•It was through the three branches that go around the Tarim basin that goods were traded with China on the Silk Route, explains our tour guide and interpreter. The branches around the basin gave it the look of an eye, with the forbidding Taklamakan desert at the centre.

•Xinjiang means “an old frontier which returned”. The opera is a subtle celebration of China’s Qing dynasty reclaiming control of the western regions in 1884, and of post-Revolution in 1949 when the Communist People’s Republic of China incorporated Xinjiang, with a 90% ethnic Muslim population, into China. Since then, as the Chinese majority Han population has grown from 6% to 41% (2010 Census), Uighur Muslims' has dropped to 45%.

•Much of the diversity resplendent on stage at the Changji Opera is not as prominent outside. Thirty kilometres away, in the Xinjiang capital city of Ürümqi, we are taken to a school that is a showpiece, given its grand classrooms, libraries and impressive facilities. One by one, the students stand up to speak about their school, where they spend all but two months of the year. What they say sounds rehearsed and explains the changes in Xinjiang quite vividly.

•“My country is my family,” says 12-year-old Kawsar. “My teachers are my parents, and I live here at school where all students are my brothers and sisters.”

•Firdaus, 11, says: “I want to say thank you to my government and my country because they allowed me to come here.”

•Anya adds: “My parents live in a village and are poor. I think I am lucky to come here to school and it is all thanks to my country that I am here.”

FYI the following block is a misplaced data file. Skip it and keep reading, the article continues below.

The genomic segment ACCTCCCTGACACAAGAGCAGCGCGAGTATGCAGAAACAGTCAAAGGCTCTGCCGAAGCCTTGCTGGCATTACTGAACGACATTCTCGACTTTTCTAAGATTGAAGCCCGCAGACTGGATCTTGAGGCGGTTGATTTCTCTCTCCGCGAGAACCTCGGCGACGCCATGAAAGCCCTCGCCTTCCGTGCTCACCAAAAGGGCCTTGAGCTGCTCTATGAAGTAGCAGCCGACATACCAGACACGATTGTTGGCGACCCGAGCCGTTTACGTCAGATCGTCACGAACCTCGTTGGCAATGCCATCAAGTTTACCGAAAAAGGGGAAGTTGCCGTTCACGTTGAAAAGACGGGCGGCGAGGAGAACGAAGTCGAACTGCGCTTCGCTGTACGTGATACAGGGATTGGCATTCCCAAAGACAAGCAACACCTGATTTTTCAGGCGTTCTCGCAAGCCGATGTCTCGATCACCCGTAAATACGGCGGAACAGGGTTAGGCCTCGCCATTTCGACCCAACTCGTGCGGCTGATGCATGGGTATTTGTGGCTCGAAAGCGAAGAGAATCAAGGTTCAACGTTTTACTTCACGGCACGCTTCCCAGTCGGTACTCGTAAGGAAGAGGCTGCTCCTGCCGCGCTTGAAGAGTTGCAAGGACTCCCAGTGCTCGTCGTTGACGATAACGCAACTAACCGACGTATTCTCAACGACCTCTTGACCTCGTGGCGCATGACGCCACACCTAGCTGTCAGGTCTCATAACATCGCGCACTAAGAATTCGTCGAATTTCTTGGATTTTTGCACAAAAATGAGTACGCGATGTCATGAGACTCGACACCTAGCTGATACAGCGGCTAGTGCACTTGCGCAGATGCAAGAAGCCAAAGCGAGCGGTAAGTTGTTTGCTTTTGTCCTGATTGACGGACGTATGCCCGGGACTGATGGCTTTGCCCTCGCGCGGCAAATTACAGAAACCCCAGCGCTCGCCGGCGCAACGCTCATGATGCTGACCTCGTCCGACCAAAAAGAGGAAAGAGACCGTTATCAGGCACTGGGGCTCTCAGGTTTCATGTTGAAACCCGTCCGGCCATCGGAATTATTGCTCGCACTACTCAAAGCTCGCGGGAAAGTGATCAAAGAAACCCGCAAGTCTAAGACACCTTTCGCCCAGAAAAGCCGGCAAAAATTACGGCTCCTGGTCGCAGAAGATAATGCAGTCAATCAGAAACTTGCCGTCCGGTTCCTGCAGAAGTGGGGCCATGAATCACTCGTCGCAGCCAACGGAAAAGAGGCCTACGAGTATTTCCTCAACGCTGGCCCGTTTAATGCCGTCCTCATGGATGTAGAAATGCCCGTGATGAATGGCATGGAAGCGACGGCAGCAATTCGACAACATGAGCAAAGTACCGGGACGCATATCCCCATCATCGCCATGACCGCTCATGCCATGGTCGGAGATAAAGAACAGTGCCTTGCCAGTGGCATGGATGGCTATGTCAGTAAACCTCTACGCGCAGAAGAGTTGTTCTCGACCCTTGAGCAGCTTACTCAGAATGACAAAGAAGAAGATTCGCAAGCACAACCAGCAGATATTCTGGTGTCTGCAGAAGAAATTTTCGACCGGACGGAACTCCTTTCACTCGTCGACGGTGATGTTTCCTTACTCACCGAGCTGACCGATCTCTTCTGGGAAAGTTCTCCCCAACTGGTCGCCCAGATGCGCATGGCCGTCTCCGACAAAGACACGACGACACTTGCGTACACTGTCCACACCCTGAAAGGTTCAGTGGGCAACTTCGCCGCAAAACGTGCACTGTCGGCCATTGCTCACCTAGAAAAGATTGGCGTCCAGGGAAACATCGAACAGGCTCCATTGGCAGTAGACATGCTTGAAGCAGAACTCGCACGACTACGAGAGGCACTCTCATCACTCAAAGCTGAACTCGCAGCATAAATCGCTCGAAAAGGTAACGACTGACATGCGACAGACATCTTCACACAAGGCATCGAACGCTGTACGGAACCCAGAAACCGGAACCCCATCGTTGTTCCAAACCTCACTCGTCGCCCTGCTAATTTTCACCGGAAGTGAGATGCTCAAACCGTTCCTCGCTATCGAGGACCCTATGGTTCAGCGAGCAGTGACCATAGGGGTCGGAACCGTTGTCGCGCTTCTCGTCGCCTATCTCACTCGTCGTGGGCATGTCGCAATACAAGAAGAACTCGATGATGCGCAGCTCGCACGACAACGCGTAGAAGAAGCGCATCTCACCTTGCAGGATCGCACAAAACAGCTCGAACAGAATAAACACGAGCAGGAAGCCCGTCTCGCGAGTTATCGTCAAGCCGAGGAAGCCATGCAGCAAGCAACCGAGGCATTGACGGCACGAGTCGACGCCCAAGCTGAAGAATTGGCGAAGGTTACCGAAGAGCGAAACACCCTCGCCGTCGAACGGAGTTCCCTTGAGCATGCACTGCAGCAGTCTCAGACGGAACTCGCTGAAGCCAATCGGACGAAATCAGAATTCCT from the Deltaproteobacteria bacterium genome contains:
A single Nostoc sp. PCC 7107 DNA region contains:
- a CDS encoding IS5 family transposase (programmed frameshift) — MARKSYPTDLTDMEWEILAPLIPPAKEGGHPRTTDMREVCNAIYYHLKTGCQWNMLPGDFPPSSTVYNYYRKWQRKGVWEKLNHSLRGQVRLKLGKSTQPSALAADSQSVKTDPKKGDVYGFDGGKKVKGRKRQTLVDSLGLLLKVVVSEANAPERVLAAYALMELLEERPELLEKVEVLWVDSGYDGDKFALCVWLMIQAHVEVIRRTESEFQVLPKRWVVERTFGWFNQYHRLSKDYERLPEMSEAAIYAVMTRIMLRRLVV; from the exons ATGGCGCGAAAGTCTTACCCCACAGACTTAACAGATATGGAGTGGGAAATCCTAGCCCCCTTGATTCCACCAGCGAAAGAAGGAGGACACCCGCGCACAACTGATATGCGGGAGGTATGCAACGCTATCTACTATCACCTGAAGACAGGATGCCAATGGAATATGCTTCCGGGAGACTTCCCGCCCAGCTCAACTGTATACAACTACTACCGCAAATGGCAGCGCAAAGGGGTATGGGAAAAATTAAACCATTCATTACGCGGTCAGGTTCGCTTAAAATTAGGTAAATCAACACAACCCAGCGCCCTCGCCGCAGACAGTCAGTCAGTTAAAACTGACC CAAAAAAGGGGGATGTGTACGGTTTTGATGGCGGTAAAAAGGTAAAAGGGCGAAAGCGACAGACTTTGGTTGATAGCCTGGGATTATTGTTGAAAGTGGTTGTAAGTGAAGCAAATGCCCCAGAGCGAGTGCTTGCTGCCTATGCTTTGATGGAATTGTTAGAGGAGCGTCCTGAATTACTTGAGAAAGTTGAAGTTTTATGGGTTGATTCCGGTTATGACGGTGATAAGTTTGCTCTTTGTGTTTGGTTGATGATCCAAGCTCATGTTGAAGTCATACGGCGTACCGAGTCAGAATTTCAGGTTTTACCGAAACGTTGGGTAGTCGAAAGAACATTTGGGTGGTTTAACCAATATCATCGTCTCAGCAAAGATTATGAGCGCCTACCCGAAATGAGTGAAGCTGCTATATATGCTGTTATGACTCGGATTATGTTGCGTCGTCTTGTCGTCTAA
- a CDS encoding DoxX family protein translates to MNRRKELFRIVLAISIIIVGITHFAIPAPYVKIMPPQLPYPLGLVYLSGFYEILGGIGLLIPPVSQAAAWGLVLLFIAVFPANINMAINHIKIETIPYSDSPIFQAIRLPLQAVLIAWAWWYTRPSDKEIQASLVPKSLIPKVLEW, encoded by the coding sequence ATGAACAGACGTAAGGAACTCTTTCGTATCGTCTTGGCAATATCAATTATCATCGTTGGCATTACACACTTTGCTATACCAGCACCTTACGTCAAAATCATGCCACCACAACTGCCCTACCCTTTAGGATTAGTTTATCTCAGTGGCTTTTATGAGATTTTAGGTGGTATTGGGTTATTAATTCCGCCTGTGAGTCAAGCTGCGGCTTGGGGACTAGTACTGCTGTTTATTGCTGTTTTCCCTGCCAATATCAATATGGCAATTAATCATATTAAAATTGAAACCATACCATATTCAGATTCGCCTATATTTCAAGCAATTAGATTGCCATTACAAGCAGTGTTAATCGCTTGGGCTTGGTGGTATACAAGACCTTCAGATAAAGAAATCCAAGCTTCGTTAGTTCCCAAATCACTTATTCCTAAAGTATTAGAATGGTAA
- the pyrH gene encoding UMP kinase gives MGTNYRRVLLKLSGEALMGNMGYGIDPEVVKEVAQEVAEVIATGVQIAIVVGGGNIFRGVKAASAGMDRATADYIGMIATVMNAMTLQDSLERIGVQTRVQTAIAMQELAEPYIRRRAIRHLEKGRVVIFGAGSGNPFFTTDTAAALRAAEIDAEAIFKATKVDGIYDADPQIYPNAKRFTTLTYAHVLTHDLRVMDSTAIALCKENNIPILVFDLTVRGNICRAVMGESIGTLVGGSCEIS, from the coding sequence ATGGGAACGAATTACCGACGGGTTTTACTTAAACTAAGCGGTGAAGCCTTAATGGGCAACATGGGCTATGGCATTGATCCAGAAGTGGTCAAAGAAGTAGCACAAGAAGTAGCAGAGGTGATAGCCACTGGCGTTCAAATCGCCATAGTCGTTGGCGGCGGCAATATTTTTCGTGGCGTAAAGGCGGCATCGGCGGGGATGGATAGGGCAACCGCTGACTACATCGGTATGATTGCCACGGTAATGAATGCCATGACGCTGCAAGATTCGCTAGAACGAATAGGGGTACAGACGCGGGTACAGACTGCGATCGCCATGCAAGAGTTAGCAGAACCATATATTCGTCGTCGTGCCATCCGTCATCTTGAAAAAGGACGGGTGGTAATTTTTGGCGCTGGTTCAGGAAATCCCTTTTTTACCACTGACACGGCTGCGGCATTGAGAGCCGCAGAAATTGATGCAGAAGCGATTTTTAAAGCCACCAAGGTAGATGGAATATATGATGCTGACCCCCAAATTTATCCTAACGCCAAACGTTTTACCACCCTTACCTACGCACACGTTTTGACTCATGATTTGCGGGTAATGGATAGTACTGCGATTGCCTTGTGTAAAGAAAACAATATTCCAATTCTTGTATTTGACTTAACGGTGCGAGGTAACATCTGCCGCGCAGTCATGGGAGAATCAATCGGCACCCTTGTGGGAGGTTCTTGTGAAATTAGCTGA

•Nearly all the students at Ürümqi’s No. 66 school belong to poor families who live hundreds of km away in the rural and underdeveloped parts of southern Xinjiang, closer to Kashgar. Ninety per cent of them belong to the ethnic ‘minorities’, as the Uighur Muslims and other ethnicities are termed. They have been brought here for an education, but more importantly, a “mainstream” Chinese education, in which religion, culture and ethnicities don’t find much of a place.

No overt religiosity

•“According to the Constitution, we have freedom of religion,” says Qu Mingcai, principal of the school. “But until they are adults, religious activities are forbidden. When they grow up, they can choose what faith to follow.”

•As a result, when asked, students at the school know little about the upcoming Eid festival or the month of Ramzan, and most say they don’t know how to pray. While they say they speak their native Uighur language at home, they focus on Mandarin and English in school.

•Mr. Qu estimates that 90% of his students will move east to “mainland” China to continue their education and work, and hopes that this too will help in fostering a more homogenised culture. “They are all one ethnic group called Chinese,” he says, and mastering Mandarin is an “obligation” for every Chinese citizen.

•China’s form of a “secular and nationalistic” education for the people of Xinjiang, where until some decades ago most people followed the Islamic faith, has long been a contentious issue, written about by human rights agencies and criticised by many governments as an attempt to change the demography of the region.

•The U.S. State Department’s country report issued in April 2018 calls the repression of local culture and religion an effort to “Sinicize” the entire population. In a recent survey, Human Rights Watch stated that apart from what is taught at schools, as many as 800,000 Uighurs have been taken forcibly to “reeducation” camps where they are questioned about possibly extremist thoughts and indoctrinated on the perils of the “three evils” of “ethnic separatism, religious extremism, and violent terrorism”. Not all of them have returned, but some of those who have speak of harsh treatment and even violent punishments for those who didn’t learn their lessons well.